At the turn of the century, the New York non-profit Fort Hudson Health System saw opportunities to go beyond its roots as a traditional nursing home provider by expanding into independent housing and home and community-based services. It was a vision that drew Andy Cruikshank, Fort Hudson’s CEO, to take on the role in 2000.
That move outside the skilled nursing box ended up helping the system’s 196-bed nursing home stay at 100% occupancy, he told Skilled Nursing News.
“It’s an irony that our services are geared toward keeping people out of the nursing home when that was our core business,” he said.
Fort Hudson, which is based in Fort Edward, N.Y., in upstate Washington County, was originally incorporated as an 80-bed nursing home in 1969, and it didn’t end up expanding into independent housing until the year 2000. In fact, all of its other services, which include a certified home care service agency, a certified home health agency and a care management program, came after 2000, Cruikshank said.
Fort Hudson’s home care service agency covers five counties and offers 200,000 hours of personal care assistance, while its home health agency covers two counties and sees 1,600 admissions per year, according to Cruikshank. The provider also now has 62 units of independent housing.
The move into senior housing was in its infancy when Cruikshank joined, but Fort Hudson had the goal of going beyond traditional nursing home services to meet seniors’ changing needs. It was a target he found compelling.
“They were seeing what direction they wanted to go, but needed someone that was going to be leading that direction into a sustainable long-term future,” he told SNN. “It was not even the conceptual plans; it was a sense that this organization was willing to take measured risk in order to better meet their mission.”
The health system’s care management program, which currently sits at about 600 clients from the Canadian border to the capital city of Albany, is its biggest growth area. Fort Hudson has seen a steady increase in that client figure quarter-over-quarter, though Cruikshank noted there’s also more turnover as patients move out of the program.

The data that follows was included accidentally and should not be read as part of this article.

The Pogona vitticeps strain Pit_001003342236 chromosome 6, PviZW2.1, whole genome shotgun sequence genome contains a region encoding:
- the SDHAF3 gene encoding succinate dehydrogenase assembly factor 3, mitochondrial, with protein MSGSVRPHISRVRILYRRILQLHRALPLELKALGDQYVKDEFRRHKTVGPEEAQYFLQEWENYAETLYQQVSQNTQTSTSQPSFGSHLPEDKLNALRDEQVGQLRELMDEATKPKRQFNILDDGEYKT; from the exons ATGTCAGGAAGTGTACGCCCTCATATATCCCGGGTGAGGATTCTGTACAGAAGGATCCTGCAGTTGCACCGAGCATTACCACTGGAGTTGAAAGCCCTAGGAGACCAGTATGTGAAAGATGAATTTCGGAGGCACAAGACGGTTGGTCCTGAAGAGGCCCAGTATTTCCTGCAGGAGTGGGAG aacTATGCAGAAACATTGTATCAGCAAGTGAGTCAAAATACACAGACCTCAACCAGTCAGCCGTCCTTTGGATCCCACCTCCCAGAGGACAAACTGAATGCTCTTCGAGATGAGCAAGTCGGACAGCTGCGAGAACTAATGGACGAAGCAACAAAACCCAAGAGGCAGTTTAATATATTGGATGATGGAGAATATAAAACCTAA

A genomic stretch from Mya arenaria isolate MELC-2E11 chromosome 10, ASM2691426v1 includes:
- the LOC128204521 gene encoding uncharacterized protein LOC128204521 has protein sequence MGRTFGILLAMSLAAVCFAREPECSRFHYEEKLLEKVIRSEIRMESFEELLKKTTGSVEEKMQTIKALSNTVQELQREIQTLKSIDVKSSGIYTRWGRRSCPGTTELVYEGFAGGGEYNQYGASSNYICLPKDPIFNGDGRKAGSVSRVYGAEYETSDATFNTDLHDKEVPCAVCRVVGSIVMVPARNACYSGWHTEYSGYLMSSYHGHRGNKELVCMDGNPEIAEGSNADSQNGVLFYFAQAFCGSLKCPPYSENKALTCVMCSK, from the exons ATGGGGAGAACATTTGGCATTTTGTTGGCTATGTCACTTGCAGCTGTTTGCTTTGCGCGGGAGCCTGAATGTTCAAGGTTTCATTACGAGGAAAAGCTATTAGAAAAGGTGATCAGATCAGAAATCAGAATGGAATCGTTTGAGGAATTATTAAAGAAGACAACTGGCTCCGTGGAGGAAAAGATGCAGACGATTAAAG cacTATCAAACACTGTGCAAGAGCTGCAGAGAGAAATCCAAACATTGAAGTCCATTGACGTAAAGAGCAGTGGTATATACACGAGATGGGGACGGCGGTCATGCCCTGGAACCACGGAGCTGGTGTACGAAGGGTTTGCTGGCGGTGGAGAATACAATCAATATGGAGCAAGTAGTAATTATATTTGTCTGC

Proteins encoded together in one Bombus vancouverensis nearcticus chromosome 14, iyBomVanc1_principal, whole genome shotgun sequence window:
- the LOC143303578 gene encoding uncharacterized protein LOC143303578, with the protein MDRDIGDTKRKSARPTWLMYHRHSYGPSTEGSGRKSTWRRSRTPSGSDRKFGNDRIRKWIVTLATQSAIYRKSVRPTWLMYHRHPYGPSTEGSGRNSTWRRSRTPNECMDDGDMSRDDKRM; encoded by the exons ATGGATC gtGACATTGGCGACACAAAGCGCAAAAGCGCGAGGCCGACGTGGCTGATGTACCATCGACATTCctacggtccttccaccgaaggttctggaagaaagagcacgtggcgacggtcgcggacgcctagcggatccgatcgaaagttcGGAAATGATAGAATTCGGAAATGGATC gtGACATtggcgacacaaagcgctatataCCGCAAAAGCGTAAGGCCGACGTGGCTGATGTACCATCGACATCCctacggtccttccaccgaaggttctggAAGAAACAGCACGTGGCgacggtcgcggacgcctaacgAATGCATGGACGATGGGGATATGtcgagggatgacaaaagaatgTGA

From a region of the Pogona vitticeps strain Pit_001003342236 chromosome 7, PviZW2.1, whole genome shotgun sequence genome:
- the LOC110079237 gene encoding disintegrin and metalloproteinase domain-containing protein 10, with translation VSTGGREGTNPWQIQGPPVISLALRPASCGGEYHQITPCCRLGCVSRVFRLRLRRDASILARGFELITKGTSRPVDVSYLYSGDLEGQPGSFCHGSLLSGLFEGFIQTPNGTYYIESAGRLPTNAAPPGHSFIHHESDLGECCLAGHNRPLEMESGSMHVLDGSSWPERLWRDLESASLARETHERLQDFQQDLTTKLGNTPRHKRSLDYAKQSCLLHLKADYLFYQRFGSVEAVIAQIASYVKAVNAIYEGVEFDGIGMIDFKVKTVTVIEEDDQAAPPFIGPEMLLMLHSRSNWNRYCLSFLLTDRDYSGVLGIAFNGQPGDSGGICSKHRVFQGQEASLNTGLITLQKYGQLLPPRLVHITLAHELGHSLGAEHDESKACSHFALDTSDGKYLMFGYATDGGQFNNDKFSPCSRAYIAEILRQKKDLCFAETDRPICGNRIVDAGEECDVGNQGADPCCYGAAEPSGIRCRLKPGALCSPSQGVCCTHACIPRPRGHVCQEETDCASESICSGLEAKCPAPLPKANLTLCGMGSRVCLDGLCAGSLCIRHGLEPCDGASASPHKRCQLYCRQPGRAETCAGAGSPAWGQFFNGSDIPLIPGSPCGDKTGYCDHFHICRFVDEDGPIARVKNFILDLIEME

“I think we’re probably 75% to the top of what I would see as a sustainable number, so I don’t see perpetual growth in that,” he explained. “I see evolution in that.”
Care management as a concept can be overused, he acknowledged, and it gets thrown around in health contexts ranging from primary care to acute care. For Fort Hudson, the goal is to look at individuals and keep them out of higher levels of care, by whatever means is right for them.
“That may mean something as basic as housing and food security … it may mean intervening with chronic conditions that become acute, it may mean setting up programs to just manage medication,” he explained.
The majority of people in this program are at home or in the community, and though there’s some clients in nursing homes, Fort Hudson is actively working to have them discharged. In Cruikshank’s experience, family members will often think a loved one needs skilled nursing care, when they could get by with help in the home in specific areas.
Keeping the nursing home full
Fort Hudson expanding services to the home and community might seem to indicate that it’s ignoring the nursing home component of its business, but its SNF has 100% occupancy, and Cruikshank believes that skilled nursing “absolutely” has a place in care management.
In fact, the company expanding outside the traditional nursing home model ended up helping Fort Hudson beat nursing home occupancy trends, which keep moving downward, and buck the wave of non-profits closing up shop in skilled nursing.
The reason for this is the increased number of people Fort Hudson reaches by virtue of its new, non-skilled services, Cruikshank said. Of those people, a certain percentage are inevitably going to require a higher level care than what can be provided in the home, and Fort Hudson is able to provide that.
“It’s allowing us to touch these individuals who, percentage-wise, require skilled nursing,” Cruikshank said. “That’s why we’re full, when our competitors are empty.”
The place of skilled nursing in a world defined by care management is still evolving, he said, noting that hospitals, particularly smaller ones, have been slow to recognize the value of post-acute care.
But the nursing home of tomorrow must integrate their services with other levels of care and then work more closely with upstream partners, whether those are insurers, hospitals, or accountable care organizations, he posited.
“The idea of an independent, standalone nursing home model as being the model to pursue — I think that ship has sailed,” Cruikshank said. “I just don’t think that model in and of itself works. You have to have integrated services.”
Written by Maggie Flynn